When it was first announced that Marvel had negotiated the rights to use the Spider-Man character in the MCU from Sony, a lot of people’s reactions were: “Ugh, do we really need another Spider-Man? In the past few years, we’ve had Tobey Maguire as Spider-Man and Andrew Garfield as Spider-Man. Do we really need to get someone else to play Spider-Man?”
However, those critics were quickly silenced when Tom Holland brought the manic, nervous, frazzled, jokey energy of Peter Parker and his web-slinging alter ego to the big screen (and carried his own solo movie a year later). Here are the 10 Most Memorable Quotes From Tom Holland’s Spider-Man.
10 “You’re a criminal! Bye, Mr. Criminal!”
Donald Glover has really made a name for himself in the past few years. He was always known for being the rapper Childish Gambino and for playing Troy in Community, but in the last couple of years, he’s been showing the full range of his talent. That included a small role as Aaron Davis in Spider-Man: Homecoming, a guy wrapped up in Adrian Toomes’ alien weapons business, who Spidey interrogates after web-shooting his hands to the trunk of his car following his grocery shop. Spidey leaves, saying, “That’s going to dissolve in two hours.” Davis says, “No. No, no! You’re going to fix this!” Spidey says, “Two hours! You deserve that!” Davis pleads: “I’ve got ice cream!” Spidey says, “You’re a criminal! Bye, Mr. Criminal!”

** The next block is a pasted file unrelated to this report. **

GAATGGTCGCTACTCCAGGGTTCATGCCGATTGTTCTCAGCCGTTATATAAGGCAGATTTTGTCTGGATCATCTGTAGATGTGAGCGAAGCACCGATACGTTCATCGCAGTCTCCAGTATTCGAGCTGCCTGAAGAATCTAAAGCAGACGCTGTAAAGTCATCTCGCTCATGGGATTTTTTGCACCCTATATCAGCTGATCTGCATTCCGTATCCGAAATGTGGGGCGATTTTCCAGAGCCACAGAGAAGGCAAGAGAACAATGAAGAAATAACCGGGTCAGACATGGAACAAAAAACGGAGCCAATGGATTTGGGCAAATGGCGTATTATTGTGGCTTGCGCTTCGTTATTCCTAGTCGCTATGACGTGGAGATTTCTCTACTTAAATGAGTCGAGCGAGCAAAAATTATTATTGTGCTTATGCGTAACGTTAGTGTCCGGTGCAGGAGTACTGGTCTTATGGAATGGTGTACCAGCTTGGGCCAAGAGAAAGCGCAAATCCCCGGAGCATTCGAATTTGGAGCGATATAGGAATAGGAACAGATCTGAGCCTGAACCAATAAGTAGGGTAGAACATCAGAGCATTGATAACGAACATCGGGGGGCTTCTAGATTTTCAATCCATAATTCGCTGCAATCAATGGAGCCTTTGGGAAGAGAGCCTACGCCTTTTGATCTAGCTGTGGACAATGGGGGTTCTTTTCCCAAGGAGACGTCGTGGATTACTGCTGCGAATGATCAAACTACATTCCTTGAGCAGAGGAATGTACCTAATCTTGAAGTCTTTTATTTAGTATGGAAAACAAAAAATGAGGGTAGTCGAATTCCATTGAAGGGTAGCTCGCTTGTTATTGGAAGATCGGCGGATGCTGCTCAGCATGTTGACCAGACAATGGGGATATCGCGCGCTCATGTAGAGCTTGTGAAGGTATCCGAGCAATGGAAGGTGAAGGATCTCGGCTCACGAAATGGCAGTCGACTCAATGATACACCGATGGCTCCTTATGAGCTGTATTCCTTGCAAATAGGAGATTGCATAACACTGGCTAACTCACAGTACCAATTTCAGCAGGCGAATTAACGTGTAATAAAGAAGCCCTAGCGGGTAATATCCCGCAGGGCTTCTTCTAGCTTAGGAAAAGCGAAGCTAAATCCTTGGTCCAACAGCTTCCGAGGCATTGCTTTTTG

9 “That thing does not obey the laws of physics at all.”
One of the main characteristics of Spider-Man – and particularly Tom Holland’s incarnation of Spider-Man – is his penchant to point out anything in the Marvel universe that seems silly. A perfect example of this is when he sees Captain America’s shield bouncing around, hitting people and smashing things, and says, “That thing does not obey the laws of physics at all.” And he’s right, it doesn’t. It bounces off human beings when he flings it at them, and yet it can break through concrete walls. The simplest explanation of this is that it obeys the comic book laws of physics, which is essentially: it doesn’t need to be explained as long as there’s minimal blood in a movie kids are watching.
8 “Where are you from, kid?” “Queens.” “Brooklyn.”
The MCU always finds time for little character moments like this in its big action sequences. It’s part of what keeps them grounded in the movie’s reality and stops them from getting boring like the DCEU’s slo-mo-fests. While DC’s sequences have a lot of visual flair and action and no personality, Marvel imbues its action sequences with personality by throwing in little exchanges like this.